A dislocation density-based crystal plasticity framework, a nonlinear computational finite-element methodology adapted for nucleation of crack on cleavage planes, and rational crystallographic orientation relations were used to predict the failure modes associated with the high strain rate behavior of aluminum-bonded composites. A bonded aluminum composite, suitable for high strain-rate damage resistance application, was modeled with different microstructures representing precipitates, dispersed particles, and grain boundary (GB) distributions. The dynamic fracture approach is used to investigate crack nucleation and growth as a function of the different microstructural characteristics of each alloy in bonded composites with and without pre-existing cracks. The nonplanar and irregular nature of the crack paths were mainly due to the microstructural features, such as precipitates and dispersed particles distributions and orientations, ahead of the crack front. The evolution of dislocation density and the subsequent formation of localized plastic slip contributed to the blunting of the propagating crack(s). Extensive geometrical and thermal softening resulted in localized plastic slip and had a significant effect on crack path orientations and directions along cleavage planes.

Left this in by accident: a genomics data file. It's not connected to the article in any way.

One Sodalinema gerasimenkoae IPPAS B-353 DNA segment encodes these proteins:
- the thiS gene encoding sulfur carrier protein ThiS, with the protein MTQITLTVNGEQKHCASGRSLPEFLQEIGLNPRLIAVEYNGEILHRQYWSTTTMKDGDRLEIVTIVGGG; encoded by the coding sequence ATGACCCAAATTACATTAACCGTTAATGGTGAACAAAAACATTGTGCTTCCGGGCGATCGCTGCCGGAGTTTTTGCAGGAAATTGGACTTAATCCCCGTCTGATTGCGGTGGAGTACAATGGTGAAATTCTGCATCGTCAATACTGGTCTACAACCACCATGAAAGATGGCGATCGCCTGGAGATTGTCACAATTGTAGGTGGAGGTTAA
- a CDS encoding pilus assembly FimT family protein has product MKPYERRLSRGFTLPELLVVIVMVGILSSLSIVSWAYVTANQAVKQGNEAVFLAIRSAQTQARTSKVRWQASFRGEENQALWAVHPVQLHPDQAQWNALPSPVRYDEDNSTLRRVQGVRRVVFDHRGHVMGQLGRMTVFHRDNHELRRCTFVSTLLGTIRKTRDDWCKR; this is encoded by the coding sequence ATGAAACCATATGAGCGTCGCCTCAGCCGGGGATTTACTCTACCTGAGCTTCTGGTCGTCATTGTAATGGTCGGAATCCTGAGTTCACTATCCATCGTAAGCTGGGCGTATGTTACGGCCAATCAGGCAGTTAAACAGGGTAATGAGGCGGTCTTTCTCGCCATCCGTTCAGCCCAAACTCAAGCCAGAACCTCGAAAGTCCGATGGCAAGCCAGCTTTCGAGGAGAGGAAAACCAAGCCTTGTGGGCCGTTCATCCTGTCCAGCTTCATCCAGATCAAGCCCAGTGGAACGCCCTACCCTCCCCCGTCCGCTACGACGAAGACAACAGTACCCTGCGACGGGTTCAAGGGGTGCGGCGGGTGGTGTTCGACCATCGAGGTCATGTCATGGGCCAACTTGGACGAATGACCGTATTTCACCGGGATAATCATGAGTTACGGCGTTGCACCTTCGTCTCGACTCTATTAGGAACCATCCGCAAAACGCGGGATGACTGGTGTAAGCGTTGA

Dynamic Fracture of Aluminum-Bonded Composites
Indian Institute of Technology,
Guwahati 781039, India
North Carolina State University,
Raleigh, NC 27695-7910
Contributed by the Materials Division of ASME for publication in the JOURNAL OF ENGINEERING MATERIALS AND TECHNOLOGY. Manuscript received September 30, 2015; final manuscript received March 2, 2016; published online May 10, 2016. Assoc. Editor: Ghatu Subhash.
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Khanikar, P., Wu, Q., and Zikry, M. A. (May 10, 2016). "Dynamic Fracture of Aluminum-Bonded Composites." ASME. J. Eng. Mater. Technol. July 2016; 138(3): 031009. https://doi.org/10.1115/1.4033036
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